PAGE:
Cato Unbound has an outstanding online debate going on right now about Lawrence Lessig’s book Code and Other Laws of Cyberspace as it hits 10 years. Declan McCullagh started things off with a post entitled, “What Larry Didn’t Get,” offering a libertarian critique of Lessig’s approach and accusing him of favouring “technocratic philosopher kings.” Jonathan Zittrain has the latest post, “How To Get What We All Want,” which focuses on the similarities between McCullagh and Lessig and takes a middle ground between libertarianism and government regulation, arguing for civic technologies. Adam Theier has a post going up on Friday, and Lessig himself will have the last word on Monday. I highly suggest you check it out, if you’re at all interested in these issues and haven’t seen it already.
Now, I haven’t yet read Zittrain’s book, The Future of the Internet — And How To Stop It, but from the sorts of things I’ve read about it, I don’t think I share his pessimism. However, one line in his contribution to the debate really resonated with me. After talking about the dangers and limitations of proprietary technologies controlled by vendors (e.g. iPhone, Kindle, Facebook), he remarks:
This is the future of the Internet that I want to stop, and it’s small solace that geeks can avoid it for themselves if they can’t easily bring everyone else with them. [emphasis mine]
I get so frustrated when people rationalize the locked down nature of the iPhone by saying that they can just unlock it. Unlocking an iPhone is not freedom. (1) It still rewards Apple, the maker of the chains, through the purchase; (2) it’s a disservice to the vast majority of people who don’t have the skills to unlock their devices.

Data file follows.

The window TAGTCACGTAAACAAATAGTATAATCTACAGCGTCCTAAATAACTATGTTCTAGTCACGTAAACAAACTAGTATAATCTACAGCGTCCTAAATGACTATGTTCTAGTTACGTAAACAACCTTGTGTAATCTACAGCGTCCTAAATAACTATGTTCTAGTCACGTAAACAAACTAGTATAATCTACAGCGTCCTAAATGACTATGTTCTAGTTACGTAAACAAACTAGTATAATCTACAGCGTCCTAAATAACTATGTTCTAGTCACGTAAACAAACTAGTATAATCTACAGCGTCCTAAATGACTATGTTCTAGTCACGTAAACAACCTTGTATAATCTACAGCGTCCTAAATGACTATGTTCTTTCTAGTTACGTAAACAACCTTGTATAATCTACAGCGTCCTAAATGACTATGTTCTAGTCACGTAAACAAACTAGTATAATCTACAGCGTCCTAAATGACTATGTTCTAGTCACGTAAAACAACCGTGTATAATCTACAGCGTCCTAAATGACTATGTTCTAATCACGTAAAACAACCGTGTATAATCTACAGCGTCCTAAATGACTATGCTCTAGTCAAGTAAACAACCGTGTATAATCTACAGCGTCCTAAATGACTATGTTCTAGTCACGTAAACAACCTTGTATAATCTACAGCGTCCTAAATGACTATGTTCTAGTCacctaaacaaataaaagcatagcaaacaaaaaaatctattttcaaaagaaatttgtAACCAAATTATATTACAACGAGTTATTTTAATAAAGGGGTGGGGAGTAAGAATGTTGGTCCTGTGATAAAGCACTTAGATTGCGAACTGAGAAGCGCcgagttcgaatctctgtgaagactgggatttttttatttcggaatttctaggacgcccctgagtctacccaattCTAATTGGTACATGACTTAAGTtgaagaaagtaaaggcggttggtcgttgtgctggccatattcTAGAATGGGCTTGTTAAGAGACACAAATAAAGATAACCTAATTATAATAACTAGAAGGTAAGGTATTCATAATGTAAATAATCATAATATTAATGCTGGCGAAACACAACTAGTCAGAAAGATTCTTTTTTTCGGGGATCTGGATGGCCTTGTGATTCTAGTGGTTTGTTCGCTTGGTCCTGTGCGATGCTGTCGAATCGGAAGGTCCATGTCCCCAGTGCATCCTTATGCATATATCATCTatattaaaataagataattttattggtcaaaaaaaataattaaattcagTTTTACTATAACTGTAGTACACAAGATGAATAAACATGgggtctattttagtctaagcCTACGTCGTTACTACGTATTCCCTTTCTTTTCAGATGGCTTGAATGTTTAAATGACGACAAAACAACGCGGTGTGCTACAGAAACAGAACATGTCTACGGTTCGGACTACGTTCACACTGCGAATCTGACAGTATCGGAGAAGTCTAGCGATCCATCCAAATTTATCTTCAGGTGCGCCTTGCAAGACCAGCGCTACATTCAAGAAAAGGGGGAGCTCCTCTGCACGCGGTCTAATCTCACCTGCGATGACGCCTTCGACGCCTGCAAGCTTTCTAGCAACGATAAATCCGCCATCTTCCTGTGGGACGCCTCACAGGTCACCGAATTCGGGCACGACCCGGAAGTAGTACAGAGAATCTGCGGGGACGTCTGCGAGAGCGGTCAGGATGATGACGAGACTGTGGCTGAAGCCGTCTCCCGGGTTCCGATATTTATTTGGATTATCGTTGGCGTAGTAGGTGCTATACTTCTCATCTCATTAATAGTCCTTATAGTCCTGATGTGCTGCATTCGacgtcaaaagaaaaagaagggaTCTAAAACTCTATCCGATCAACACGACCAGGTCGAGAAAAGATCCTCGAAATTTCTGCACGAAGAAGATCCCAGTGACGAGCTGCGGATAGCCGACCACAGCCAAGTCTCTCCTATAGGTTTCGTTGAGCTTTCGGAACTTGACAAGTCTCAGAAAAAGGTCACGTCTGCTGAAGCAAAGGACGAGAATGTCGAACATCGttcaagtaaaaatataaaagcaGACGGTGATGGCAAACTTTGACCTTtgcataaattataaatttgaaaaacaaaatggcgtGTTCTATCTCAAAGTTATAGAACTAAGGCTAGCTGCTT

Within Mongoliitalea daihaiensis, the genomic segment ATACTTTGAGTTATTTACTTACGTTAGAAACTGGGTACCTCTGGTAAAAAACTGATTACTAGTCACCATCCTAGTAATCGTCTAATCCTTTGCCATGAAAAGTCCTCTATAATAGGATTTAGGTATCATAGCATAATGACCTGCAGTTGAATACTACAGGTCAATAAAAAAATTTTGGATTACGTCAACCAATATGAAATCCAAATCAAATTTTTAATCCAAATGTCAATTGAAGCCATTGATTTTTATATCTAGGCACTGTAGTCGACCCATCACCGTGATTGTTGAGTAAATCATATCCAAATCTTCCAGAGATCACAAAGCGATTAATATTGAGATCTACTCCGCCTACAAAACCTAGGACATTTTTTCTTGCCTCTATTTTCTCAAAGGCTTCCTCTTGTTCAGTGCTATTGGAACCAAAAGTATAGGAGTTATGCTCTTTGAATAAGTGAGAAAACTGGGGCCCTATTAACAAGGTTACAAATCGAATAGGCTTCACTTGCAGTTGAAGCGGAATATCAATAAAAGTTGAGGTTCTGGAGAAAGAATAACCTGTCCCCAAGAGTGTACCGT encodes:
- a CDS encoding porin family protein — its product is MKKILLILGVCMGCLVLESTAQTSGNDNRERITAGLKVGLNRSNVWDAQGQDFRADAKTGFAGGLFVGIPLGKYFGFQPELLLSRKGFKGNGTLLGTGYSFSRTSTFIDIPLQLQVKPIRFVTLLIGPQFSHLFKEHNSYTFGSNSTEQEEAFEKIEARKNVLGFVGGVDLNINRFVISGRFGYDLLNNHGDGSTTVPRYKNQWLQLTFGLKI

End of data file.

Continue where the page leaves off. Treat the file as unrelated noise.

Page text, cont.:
I strongly believe that if geeks want to do something useful to solve the problems that Lessig and Zittrain identify, it has to involve supporting free (libre) technologies that don’t have any chains, instead of just buying into proprietary technologies and removing their own chains.
The counterargument to Zittrain’s thesis isn’t a jailbroken iPhone; it’s an OpenMoko Freerunner.
This is why Zittrain holds up Wikipedia as an example of a civic technology; he notes the fact that Wikipedia is licensed freely. Free culture and free software are what produce civic technologies.
I don’t share his pessimism, but I sympathize with his argument for civic technologies.
Civic technologies seek to integrate a respect for individual freedom and action with the power of cooperation. Too often libertarians focus solely on personal freedoms rather than the serious responsibilities we can undertake together to help retain them, while others turn too soon to government regulation to preserve our values. I don’t think .gov and .com never work. I just think we too easily underestimate the possibilities of .org – the roles we can play as netizens rather than merely as voters or consumers.